Michael T. Osbornea, Amorina Ishai, Basma Hammad, Brian Tung, Ying Wang,
Amos Baruch, Zahi A. Fayad, Jon T. Giles, Janet Lo, Lisa M. Shin, Steven K. Grinspoon, Karestan C. Koenen, Roger K. Pitman, Ahmed Tawakol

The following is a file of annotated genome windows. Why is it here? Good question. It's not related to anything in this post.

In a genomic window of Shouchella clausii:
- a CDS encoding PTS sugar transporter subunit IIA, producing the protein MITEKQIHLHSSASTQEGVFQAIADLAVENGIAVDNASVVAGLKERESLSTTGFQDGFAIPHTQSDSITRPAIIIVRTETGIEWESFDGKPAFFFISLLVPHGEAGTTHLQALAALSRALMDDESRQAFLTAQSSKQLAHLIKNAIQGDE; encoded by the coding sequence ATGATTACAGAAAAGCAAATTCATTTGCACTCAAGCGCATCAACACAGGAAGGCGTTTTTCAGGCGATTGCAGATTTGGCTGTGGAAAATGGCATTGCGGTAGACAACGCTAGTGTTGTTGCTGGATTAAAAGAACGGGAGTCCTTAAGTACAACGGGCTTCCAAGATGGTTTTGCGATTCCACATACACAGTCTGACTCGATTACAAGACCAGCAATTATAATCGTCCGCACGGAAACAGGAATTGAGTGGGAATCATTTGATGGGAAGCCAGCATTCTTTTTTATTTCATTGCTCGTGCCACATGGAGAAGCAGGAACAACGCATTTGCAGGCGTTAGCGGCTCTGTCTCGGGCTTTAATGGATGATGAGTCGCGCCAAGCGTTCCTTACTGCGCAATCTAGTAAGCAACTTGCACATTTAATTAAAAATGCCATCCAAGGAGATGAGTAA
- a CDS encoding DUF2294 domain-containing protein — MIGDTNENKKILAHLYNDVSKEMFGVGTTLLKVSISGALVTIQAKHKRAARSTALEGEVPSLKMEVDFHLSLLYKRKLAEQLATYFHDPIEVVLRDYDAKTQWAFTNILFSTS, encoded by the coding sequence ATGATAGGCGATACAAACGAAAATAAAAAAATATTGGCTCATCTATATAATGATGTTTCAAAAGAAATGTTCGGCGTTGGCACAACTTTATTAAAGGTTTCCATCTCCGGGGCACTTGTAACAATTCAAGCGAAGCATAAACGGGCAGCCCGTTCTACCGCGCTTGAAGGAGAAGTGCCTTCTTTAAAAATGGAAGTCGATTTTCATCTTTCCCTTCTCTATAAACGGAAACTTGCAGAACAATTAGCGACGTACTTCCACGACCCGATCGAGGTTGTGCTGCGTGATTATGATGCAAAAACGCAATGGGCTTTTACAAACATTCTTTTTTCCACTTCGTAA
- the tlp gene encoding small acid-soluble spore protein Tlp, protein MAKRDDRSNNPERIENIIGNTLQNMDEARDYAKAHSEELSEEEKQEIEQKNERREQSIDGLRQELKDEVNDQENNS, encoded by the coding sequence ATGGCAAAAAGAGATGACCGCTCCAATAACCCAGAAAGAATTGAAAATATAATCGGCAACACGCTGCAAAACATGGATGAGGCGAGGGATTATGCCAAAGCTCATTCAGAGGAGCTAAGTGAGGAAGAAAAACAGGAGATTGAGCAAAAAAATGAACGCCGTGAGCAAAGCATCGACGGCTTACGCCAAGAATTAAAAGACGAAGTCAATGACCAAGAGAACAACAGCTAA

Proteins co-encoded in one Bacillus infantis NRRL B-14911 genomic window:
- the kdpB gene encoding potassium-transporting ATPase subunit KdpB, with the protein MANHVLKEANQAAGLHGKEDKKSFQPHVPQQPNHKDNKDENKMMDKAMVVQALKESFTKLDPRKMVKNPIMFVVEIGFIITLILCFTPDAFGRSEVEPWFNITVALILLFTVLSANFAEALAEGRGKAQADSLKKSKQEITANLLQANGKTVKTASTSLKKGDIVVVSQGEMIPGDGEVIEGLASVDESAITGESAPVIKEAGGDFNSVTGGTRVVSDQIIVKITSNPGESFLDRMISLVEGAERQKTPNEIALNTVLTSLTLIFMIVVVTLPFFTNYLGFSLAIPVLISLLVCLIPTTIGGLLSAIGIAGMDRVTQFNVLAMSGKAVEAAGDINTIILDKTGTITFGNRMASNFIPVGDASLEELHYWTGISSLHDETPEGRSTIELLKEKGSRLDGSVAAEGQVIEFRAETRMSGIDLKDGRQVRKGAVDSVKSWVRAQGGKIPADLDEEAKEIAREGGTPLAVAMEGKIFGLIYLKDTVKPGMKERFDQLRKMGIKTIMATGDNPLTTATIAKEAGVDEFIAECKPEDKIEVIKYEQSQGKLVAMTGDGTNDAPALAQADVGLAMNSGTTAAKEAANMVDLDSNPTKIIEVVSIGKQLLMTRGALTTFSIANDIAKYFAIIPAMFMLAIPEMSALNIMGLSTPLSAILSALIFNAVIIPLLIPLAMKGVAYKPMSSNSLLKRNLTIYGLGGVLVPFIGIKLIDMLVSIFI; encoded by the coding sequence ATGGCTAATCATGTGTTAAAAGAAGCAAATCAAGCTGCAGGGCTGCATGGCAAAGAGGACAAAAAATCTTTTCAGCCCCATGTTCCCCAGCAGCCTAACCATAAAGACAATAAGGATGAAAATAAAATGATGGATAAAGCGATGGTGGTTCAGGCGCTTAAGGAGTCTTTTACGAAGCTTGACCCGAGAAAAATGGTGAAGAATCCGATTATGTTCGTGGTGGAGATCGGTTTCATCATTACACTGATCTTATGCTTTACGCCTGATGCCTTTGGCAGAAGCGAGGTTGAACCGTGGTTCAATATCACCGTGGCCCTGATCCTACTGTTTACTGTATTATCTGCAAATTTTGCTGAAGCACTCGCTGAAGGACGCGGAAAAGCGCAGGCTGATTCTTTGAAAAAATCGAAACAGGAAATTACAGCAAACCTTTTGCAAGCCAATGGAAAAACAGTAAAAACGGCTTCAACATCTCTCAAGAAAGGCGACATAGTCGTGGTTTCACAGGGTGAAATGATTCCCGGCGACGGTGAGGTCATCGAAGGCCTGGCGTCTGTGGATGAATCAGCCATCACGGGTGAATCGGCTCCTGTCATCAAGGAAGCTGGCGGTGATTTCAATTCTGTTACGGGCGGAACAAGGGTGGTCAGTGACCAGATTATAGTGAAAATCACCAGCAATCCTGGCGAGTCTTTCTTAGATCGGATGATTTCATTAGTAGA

While it is established that psychosocial stress increases the risk of developing diabetes mellitus (DM), two key knowledge gaps remain: 1) the neurobiological mechanisms that are involved in mediating that risk, and 2) the role, if any, that adiposity plays in that mechanism. We tested the hypotheses that: 1) metabolic activity in the amygdala (AmygA), a key center involved in the neurobiological response to stress, associates with subsequent DM risk, and 2) this association is independent of adiposity. AmygA and adipose tissue volumes were measured, and serial blood assessments for DM were obtained in 232 subjects who underwent combined 18F-fluorodeoxyglucose positron emission tomography/computed tomography (18F-FDG-PET/CT) imaging. Higher baseline AmygA predicted subsequent, new-onset DM, independently of adiposity and other DM risk factors. Furthermore, higher adiposity only increased DM risk in the presence of higher AmygA. In a separate cross-sectional cohort, higher AmygA associated with higher insulin resistance. Accordingly, the current study shows, for the first time, that activity in a stress-responsive neural region predicts the onset of DM. Further, we observed that this neurobiological activity acts independently of, but also synergistically with adiposity to increase DM risk. These findings suggest novel therapeutic targets to help manage and possibly prevent DM.